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Publisher\Editor Don Canaan

                       July 30, 1996 V4, #138
All the News the Big Guys Missed


The July 29 headline relating to the Jonathan Pollard story was incorrect. Esther Pollard is Pollard's wife.

Palestinian-Israeli Border Reopened

By Patricia Golan (VOA-Jerusalem)

Israel Monday is again allowing Palestinians to enter Israel from the West Bank and Gaza. The area was closed last week after a drive-by shooting left three people dead. Before the shooting, Israel had been relaxing a strict closure imposed for about five months after a series of suicide bombings.

Tens of thousands of Palestinians once worked in Israel, usually in low-paid construction and agriculture jobs. Three years ago Israel began imposing closures on the West Bank and Gaza in response to terror attacks inside Israel, including suicide bus bombings. The ban prevented Palestinians from entering Israel. Following a wave of such bombings early this year by Muslim extremists, Israel imposed the most stringent blockade ever.

During the last few weeks, the new government of Prime Minister Benjamin Netanyahu began lifting those restrictions, allowing about 35,000 Palestinian workers into Israel. But the ban was reimposed on the Friday after Arab gunmen killed three members of an Israeli family by opening fire on their car. The attackers apparently fled towards the West Bank.

On Monday, Israel eased the restrictions again, allowing an additional 10,000 Palestinians into Israel to work. Authorities also announced that more Palestinian workers would be allowed to go to their jobs in the industrial zone on the Israel-Gaza border, and ambulances and other medical-related vehicles will be allowed to transport patients to hospitals in Israel.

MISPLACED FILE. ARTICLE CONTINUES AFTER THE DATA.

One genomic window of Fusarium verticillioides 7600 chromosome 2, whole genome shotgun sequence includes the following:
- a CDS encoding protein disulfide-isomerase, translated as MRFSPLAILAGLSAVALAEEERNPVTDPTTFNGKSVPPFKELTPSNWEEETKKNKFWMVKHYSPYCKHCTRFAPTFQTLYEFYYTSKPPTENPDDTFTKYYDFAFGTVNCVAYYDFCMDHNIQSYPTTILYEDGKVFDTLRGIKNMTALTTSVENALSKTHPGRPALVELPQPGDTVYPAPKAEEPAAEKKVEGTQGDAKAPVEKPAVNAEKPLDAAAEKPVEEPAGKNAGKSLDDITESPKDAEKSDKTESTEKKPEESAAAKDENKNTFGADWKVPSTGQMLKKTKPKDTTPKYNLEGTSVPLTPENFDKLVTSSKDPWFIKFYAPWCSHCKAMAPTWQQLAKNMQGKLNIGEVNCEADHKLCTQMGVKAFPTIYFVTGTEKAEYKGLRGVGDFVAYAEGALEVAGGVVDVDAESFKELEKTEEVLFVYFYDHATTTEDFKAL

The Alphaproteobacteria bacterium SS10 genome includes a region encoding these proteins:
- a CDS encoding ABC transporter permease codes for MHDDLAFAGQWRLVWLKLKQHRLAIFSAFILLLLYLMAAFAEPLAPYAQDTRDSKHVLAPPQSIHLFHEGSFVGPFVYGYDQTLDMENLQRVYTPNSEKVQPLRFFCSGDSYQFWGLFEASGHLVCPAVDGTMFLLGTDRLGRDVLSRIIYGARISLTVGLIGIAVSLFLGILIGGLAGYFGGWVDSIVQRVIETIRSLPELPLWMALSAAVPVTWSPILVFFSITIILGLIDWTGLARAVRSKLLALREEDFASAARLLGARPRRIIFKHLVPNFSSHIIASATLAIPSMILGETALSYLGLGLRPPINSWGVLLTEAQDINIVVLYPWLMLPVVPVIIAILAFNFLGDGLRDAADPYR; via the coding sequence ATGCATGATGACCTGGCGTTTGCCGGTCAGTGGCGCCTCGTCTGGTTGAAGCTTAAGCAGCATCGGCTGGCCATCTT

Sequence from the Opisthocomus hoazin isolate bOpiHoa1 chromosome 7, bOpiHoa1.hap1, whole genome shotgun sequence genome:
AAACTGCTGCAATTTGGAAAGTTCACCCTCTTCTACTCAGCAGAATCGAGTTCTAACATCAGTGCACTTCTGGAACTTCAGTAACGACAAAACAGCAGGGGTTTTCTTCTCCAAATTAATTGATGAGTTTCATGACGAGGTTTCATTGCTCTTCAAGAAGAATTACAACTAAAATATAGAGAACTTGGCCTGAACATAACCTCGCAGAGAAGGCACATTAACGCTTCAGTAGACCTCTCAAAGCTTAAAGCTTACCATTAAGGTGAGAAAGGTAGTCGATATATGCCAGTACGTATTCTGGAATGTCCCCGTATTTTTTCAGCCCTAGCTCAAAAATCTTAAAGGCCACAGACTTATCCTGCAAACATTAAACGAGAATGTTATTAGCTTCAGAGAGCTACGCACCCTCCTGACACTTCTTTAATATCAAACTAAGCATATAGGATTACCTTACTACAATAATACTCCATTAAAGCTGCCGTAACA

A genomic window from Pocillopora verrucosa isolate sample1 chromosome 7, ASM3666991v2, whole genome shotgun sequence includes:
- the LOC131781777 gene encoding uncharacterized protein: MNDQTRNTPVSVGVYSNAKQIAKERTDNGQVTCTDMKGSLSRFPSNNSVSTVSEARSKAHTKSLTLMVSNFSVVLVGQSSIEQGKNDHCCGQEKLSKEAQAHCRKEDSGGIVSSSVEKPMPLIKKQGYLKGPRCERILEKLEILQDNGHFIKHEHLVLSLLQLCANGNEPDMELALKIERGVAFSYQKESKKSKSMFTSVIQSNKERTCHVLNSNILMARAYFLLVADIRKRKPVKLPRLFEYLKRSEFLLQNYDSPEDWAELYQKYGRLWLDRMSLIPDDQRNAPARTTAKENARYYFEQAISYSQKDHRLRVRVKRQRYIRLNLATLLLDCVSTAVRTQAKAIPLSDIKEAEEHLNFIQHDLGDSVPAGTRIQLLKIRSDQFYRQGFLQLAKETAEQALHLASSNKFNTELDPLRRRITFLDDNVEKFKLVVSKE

But a member of the Palestinian self-rule council, Ziad abu Ziad, says that talk of easing the closure is misleading public opinion in Israel and abroad. Abu Ziad complains that most Palestinians are still barred from entering Jerusalem, including east Jerusalem, where many Palestinian institutions are located.

Israel annexed east Jerusalem after the 1967 war, declaring both sides of the city as its undivided capital. Palestinians view east Jerusalem as the capital of their future state. Palestinians say the long closures, which have devastated the West Bank and Gazan economies, are a form of collective punishment, and want open access to jobs inside Israel until there are alternative jobs in the Palestinian territories.

Mubarak Will Meet Clinton Today

By David Gollust (VOA-Washington)

Egyptian President Hosni Mubarak has begun a three-day visit to Washington with talks with Secretary of State Warren Christopher. The two sides will continue a review of how to proceed with the peace process following the election of Prime Minister Benjamin Netanyahu in Israel.

The Egyptian leader met for an hour with Christopher as a prelude to his White House talks with Clinton today. The visit comes amid reports Egypt is uneasy over the administration's commitment to press the new Israeli government toward compromise -- and troubled by its opposition to a second term as UN Secretary General for Egypt's Boutros Boutros-Ghali. However, State Department Spokesman Nicholas Burns downplayed reports of strain in the relationship, and called Egypt a keystone for Middle East stability.

Burns said the two sides have discussed Egypt's recent acquisition of Scud missile hardware from North Korea and that the administration is examining whether the deal violates US or international non-proliferation law.

Navon Committee Conclusions "Disappointing" for Ethiopians by Arutz-7 Radio

The Navon Commission, appointed six months ago to investigate the Ethiopian blood donation affair, reports there were "many shortcomings in the decision-making process" of the Health Ministry and Magen David Adom. The committee did not, however, recommend the dismissal of anyone involved.

The United Ethiopian Immigrants Organization reacted with rage and disappointment to the report, calling its conclusions "ineffective and superficial." It declared it would hold an emergency meeting of communal leaders to demand that the government establish a state inquiry commission into the whole gamut of issues related to the aliyah and absorption of Ethiopian Jewry.

Former Israeli president Yitzhak Navon, who chaired the six-member committee, declared at a press conference "no racism was involved" in the decision to discard blood donated by all Ethiopian immigrants because of the relatively high rate of HIV in the community. "The [officials] were not evil. They worried about stigmatizing the community," Navon said, "although after the fact, we believe they should have told the immigrants the truth [when they came to donate blood]."

Health Minister Tzachi Hanegbi said the ministry will implement the recommendations of the Navon Commission, and will accept Ethiopian blood donations on a case-by-case basis.

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